The Unhealthy Awards

The results are in… the Center for Science in the Public Interest (CSPI) recently announced the winners of the 2016 Xtreme Eating Awards. Each year, the CSPI lists the top ten “Xtreme” restaurant meals in America, and this year, the highlighted foods are truly horrifying.

The Xtreme Eating Awards, which could also be called the “Unhealthy Awards,” paint a clear picture of the state of American fast food culture, and it’s frankly disgusting. These meals contain a shocking amount of calories — as many or more calories as a person needs in one day — along with double or even triple the daily intake amount of saturated fat and sugar.

Let’s take a look at just three examples:

Buffalo Wild Wings’ Dessert Nachos: This nauseating dessert consists of a deep-fried tortilla loaded with breaded cheesecake chunks, ice cream (4 scoops), chocolate, and caramel. It contains 2,100 calories, 30 teaspoons of sugar (yes, 30), and 64 grams of saturated fat. Now remember, this is a dessert, so it’s assumed that someone already ate an entire meal before getting to these sugar nachos.

The Cheesecake Factory’s Fried Chicken & Waffles Benedict: Whether it’s eaten for breakfast, lunch, or dinner, this meal contains waffles covered with deep fried chicken strips, poached eggs, Hollandaise, and syrup, with deep-fried potatoes on the side. Chowing down on this will amount to 2,580 calories, 15 teaspoons of sugar, and 86 grams of saturated fat.

Uno Pizzeria & Grill’s Whole Hog Burger: Want a burger as big as your head? Uno’s got one. This burger contains ground beef, bacon, sausage, pepperoni, and prosciutto, along with four types of cheese. It’s slathered in garlic mayonnaise, and served with both french fries and onion rings. All together, it totals out to 2.850 calories, 62 grams of saturated fat, and enough sodium to last a human being six days (just under 10,000 milligrams… really).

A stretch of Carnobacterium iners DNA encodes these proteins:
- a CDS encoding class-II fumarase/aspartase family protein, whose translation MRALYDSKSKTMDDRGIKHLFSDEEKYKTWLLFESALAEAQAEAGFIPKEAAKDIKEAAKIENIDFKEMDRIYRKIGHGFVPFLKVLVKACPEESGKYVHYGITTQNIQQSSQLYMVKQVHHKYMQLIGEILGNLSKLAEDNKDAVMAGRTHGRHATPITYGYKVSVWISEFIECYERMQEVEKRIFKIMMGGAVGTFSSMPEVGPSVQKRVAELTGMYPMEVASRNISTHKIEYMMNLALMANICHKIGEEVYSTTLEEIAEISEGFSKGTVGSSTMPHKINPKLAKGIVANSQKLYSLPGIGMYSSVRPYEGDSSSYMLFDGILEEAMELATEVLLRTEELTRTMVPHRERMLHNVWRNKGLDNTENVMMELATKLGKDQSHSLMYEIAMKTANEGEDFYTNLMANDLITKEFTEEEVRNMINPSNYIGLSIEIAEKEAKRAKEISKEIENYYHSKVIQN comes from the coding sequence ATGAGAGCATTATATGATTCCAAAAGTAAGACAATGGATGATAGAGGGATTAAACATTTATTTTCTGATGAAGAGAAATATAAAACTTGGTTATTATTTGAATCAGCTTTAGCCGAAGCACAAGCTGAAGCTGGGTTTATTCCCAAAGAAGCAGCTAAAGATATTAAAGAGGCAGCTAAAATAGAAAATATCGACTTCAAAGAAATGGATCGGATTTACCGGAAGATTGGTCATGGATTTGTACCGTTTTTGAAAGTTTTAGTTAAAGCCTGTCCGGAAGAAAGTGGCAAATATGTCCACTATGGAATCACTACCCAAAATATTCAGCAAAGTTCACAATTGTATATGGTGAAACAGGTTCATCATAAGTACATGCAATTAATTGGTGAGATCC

To call these meals excessive would be a huge understatement. We live in a culture of overindulgence, and the restaurant industry is largely feeding it, while simultaneously feeding obesity, heart disease, cancers, and many other diseases. As Lindsay Moyer, a dietitian with the CSPI, pointed out:

“Unfortunately, these extreme meals are more like the rule, not the exception. America’s restaurant chains are serving up meals that seem engineered to promote diabetes, obesity, heart disease, and strokes. The 3,000-calorie burger platters of today make McDonald’s Quarter Pounders look like sliders.”

Today, the majority of the diseases that doctors find themselves treating are diseases of overconsumption. This is the first time in history this has ever happened. For most of human history, we have suffered and died from diseases of “not enough” — insufficient food, for example. It’s good that many of us no longer have this particular problem: we know how to farm, and most of the industrialized world doesn’t have to worry about if we’re going to eat. However, it’s a slippery slope. The availability of sugar, fat, and calories in massive amounts now sicken us with diseases of excess. The tables have turned.

A typical person can thrive on 1500 to 2000 calories per day. The above-listed dishes contain many more than that, on single plates dripping with processed ingredients. Even though an occasional indulgence or treat can be part of a healthy lifestyle, these meals are extreme, excessive, and dangerous. Our current food culture is certainly not something we should be proud of.

– Dr. Joshua Levitt

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